FTX has objected to a U.S. Department of Justice request for an independent investigation into the once-prominent crypto exchange's collapse, saying it is already conducting a wide-ranging probe that includes family members of FTX founder Sam Bankman-Fried.
FTX said in a court filing in Wilmington, Delaware, late on Wednesday that the DOJ's proposed review would only add cost and delay to its bankruptcy case. FTX acknowledged "fraud, dishonesty, incompetence, misconduct, mismanagement, and irregularity" in its past conduct, but said that its previous wrongdoing is already being probed by the company's new management, its creditors and law enforcement agencies.
As part of its own investigation, FTX asked U.S. Bankruptcy Judge John Dorsey, who is overseeing its Chapter 11 proceedings, to help it secure documents from Bankman-Fried, members of his family and other insiders with information about FTX transactions that used "misappropriated and stolen" funds. These transactions, it said, include a $16.7 million Bahamian real estate purchase under the name of Bankman-Fried's parents, Joseph Bankman and Barbara Fried.
FTX is also seeking information about political donations by Mind the Gap, a political action committee founded by Barbara Fried, and Guarding Against Pandemics, an advocacy organization founded by Sam Bankman-Fried and his brother, Gabriel Bankman-Fried. FTX said Mind the Gap's multimillion-dollar Washington, D.C., headquarters was purchased with misappropriated funds.
Bankman-Fried and members of his family could not immediately be reached for comment.
FTX, once among the world's top crypto exchanges, shook the sector in November by filing for bankruptcy, leaving an estimated 9 million customers and other investors facing total losses in the billions of dollars.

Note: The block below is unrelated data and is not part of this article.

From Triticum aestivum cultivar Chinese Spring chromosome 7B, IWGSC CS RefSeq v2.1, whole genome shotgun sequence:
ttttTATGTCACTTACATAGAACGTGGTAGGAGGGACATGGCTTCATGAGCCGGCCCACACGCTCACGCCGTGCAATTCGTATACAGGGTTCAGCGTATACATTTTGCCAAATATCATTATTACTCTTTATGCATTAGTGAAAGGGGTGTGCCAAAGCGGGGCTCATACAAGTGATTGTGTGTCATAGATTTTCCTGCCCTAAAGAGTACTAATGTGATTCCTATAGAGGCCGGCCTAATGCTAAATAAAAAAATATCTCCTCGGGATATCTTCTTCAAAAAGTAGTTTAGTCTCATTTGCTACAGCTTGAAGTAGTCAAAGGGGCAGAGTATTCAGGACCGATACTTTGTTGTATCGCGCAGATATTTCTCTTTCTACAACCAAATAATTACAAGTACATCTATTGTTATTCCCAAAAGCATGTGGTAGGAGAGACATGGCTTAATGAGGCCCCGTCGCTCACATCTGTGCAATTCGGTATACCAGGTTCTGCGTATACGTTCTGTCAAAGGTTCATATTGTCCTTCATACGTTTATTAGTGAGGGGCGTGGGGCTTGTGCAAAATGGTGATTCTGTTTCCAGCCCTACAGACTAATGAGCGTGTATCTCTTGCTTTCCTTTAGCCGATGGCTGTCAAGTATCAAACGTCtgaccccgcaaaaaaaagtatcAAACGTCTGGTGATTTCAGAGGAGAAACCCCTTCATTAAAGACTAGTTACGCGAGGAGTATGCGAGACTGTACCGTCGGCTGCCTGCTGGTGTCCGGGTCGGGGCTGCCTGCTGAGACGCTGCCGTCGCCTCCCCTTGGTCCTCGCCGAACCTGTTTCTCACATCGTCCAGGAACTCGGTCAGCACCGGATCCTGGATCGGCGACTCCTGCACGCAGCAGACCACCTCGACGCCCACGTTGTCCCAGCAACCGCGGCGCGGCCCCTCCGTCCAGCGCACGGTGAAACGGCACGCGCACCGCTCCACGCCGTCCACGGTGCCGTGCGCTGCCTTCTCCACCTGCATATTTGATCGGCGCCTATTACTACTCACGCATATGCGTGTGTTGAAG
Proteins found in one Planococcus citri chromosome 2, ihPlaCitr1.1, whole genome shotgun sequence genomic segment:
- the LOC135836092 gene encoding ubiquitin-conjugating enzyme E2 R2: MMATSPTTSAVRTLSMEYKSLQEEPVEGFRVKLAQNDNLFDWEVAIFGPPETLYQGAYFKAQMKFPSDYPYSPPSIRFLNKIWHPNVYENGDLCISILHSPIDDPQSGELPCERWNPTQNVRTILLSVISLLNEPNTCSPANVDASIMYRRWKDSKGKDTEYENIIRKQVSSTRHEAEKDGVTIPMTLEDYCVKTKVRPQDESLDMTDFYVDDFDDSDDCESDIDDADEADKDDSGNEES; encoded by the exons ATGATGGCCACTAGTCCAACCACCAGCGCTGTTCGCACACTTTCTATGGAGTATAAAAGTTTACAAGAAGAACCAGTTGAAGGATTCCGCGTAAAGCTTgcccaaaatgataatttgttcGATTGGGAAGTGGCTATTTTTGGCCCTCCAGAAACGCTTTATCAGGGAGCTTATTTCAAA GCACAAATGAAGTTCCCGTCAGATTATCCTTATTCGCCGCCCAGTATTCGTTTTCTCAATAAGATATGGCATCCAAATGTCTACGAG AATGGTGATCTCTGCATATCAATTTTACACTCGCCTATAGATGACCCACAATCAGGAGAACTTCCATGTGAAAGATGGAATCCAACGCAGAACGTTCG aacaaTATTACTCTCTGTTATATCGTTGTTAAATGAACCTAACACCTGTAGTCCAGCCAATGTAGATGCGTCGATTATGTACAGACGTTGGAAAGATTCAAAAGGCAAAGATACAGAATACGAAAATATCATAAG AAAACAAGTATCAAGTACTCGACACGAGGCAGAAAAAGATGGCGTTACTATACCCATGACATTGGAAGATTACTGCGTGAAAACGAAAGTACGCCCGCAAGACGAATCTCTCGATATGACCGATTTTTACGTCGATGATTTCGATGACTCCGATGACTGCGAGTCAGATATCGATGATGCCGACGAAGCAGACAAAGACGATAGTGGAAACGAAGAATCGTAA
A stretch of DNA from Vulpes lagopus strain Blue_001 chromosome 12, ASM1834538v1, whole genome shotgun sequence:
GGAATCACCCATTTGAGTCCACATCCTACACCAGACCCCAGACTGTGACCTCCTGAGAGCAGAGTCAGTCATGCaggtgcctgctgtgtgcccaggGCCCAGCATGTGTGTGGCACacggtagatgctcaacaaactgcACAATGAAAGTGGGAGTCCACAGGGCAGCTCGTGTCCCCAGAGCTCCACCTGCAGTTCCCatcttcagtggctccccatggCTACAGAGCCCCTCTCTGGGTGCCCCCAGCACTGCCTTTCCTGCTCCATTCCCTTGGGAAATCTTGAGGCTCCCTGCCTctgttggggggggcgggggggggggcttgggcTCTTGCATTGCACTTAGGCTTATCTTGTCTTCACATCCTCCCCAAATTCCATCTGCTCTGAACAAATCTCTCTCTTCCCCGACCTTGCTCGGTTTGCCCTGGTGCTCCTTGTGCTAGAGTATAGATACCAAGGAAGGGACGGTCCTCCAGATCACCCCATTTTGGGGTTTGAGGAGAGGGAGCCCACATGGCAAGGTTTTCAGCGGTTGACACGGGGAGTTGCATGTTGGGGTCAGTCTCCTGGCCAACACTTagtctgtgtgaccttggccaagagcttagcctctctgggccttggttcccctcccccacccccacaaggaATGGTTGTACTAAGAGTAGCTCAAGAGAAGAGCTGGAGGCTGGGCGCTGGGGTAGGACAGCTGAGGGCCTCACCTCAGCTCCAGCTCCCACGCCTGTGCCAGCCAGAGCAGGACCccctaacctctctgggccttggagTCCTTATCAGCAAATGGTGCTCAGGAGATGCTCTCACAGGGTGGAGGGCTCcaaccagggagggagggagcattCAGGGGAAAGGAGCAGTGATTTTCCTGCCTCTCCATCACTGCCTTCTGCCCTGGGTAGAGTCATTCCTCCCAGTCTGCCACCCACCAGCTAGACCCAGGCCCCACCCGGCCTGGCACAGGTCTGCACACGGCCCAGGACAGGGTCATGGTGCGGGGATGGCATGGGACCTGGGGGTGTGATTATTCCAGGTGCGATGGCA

The U.S. Department of Justice's bankruptcy watchdog has called for an independent investigation into its collapse, a request that received backing from a bipartisan group of U.S. senators.
FTX’s new CEO, John Ray, who worked with court-appointed examiners while leading Enron Corp and Residential Capital through bankruptcy, is prepared to testify that examiners in those two cases cost a combined $150 million and provided "minimal" benefits to creditors, FTX said.
FTX's official committee of creditors joined the company in opposing the appointment of an examiner.
FTX also on Wednesday night filed a new list of creditors in bankruptcy court, showing that it owes money to financial watchdogs and government agencies from the United States, Japan and Switzerland, as well as companies including Airbnb Inc and crypto giant Binance.
Airbnb and Binance did not immediately respond to a request for comment.
The U.S. Treasury's Financial Crimes Enforcement Network (FinCEN) and U.S. Internal Revenue Service (IRS) are among those owed money by FTX, according to the new list of creditors. It did not give details of the nature or amount of monies owed.
Swiss markets watchdog FINMA and Japan's FSA regulator were also listed in the 116-page document.
A FINMA spokesperson said it could not explain why it had appeared on the list of creditors. The watchdog was not a client of FTX and had not acted on its platforms, the spokesperson added.
FinCEN and the IRS declined to comment. Japan's FSA, contacted outside business hours, did not immediately respond to a request for comment.
FTX said last year it owed its 50 biggest creditors nearly $3.1 billion. Dorsey in January allowed FTX to keep secret the names of 9 million of its individual customers for three months.
Sam Bankman-Fried, who has been accused of stealing billions of dollars from FTX customers to pay debts incurred by his crypto-focused hedge fund, has pleaded not guilty to fraud charges. He is scheduled to face trial in October.
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